Price Index (HPI): Index numbers estimate the percentage change in price on typical and constant quality properties over time. All figures are based on past sales.

Back To School: Catchments Are Important in Home Sales

Have you taken into consideration the local school catchment when looking to buy a home? Even if you aren’t planning to use the local schools, the quality of nearby schools directly impacts how much you pay and how much you sell a home for in the future. All home buyers should think about resale and building home equity when selecting their new home, even if they do not plan to move in the near future.

Here are five reasons why you should consider the quality of nearby schools   when you buy your next home:

Market Protection
Even in a down market, an esteemed school boundary can be the solid lift for nearby house prices. Homes can go up or down in value for various reasons, but being located in a great school catchment can act as a key factor for solid value and an anchor for when the market is rough.

Better Resale
Situations change, and a move could come sooner than expected.  Do everything in your power to get a sound resale value for your home. A high rated catchment is one of the best ways to do this. Not only are the values for these homes higher, but these houses tend to take less time to sell when they hit the market. If you don’t move, you are still in a great position to build long-term equity for your home by buying in a reputable school catchment. Although there are never any guarantees when it comes to the real estate market; one thing is for certain, and that is parents will always want the best schools they can afford for their kids.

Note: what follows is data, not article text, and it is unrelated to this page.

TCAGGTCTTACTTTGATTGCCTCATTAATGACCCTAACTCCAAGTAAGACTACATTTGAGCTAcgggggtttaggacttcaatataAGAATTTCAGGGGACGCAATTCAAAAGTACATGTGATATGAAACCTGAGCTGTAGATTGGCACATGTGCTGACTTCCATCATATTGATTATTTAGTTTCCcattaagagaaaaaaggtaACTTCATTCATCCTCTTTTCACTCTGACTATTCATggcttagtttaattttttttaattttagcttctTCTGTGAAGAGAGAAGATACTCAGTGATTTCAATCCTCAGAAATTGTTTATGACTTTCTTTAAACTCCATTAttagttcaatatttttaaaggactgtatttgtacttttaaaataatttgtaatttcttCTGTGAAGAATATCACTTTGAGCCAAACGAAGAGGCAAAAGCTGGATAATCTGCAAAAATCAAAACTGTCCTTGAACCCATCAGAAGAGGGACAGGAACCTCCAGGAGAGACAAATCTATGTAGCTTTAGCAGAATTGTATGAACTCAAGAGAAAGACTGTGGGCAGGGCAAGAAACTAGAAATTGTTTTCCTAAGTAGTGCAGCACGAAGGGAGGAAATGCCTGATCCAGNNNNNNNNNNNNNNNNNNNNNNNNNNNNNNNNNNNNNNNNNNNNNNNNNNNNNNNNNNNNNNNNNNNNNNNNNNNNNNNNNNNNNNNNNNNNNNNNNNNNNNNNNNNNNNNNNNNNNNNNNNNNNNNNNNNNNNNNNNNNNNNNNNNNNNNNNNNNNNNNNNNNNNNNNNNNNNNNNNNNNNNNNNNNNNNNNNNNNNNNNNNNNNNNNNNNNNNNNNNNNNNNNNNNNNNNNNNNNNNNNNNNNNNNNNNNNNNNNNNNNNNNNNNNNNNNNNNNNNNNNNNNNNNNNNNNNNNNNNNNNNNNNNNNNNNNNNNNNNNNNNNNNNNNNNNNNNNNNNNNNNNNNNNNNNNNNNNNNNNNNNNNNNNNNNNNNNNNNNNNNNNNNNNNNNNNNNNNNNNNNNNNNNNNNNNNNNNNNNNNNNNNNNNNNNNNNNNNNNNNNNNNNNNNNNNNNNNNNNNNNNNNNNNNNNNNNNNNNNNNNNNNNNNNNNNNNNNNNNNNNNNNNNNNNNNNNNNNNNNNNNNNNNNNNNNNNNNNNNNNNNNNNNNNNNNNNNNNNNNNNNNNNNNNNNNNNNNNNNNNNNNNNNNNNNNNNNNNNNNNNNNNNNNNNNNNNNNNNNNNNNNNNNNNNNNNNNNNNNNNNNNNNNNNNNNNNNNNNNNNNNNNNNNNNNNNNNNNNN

Good Neighbourhood
All other things constant, a good school catchment tends to equal a good neighborhood. And when it comes to real estate, the name of the game is location, location, location. Great location can mean safer neighborhoods, abundance of places to eat, access to amenities and typically can result in better public transportation.

Buying without children
Even if you don’t plan on using the schools, the school district should still be an important part of your house research. Real estate values are demand driven and some home buyers may make their final decision to purchase based exclusively on a nearby school.

Do your homework
There are so many factors in what makes a great school so make sure you do your homework and gather real information to make your decision. Go beyond the generic reputation of a school and talk to other parents in the area and if you have kids that will be attending a nearby school, meet with school staff and schedule a school visit.
Many lower mainland parents put some merit into The Fraser Institute Report. This “school report card” offers ratings and graphs demonstrating how well particular schools performed in academics over a number of years.  Parents can use this data to compare the performance of schools when choosing a school for their children. The Fraser Institute Report does come with controversy as many parents and teachers feel that it is not a true representation on public school performance.
September can be a busy time for many of us as we prepare our kids for a new school year. If you need help preparing to buy or sell your home give me a call, I’d love to help.

Ann Hickey
604 220-6249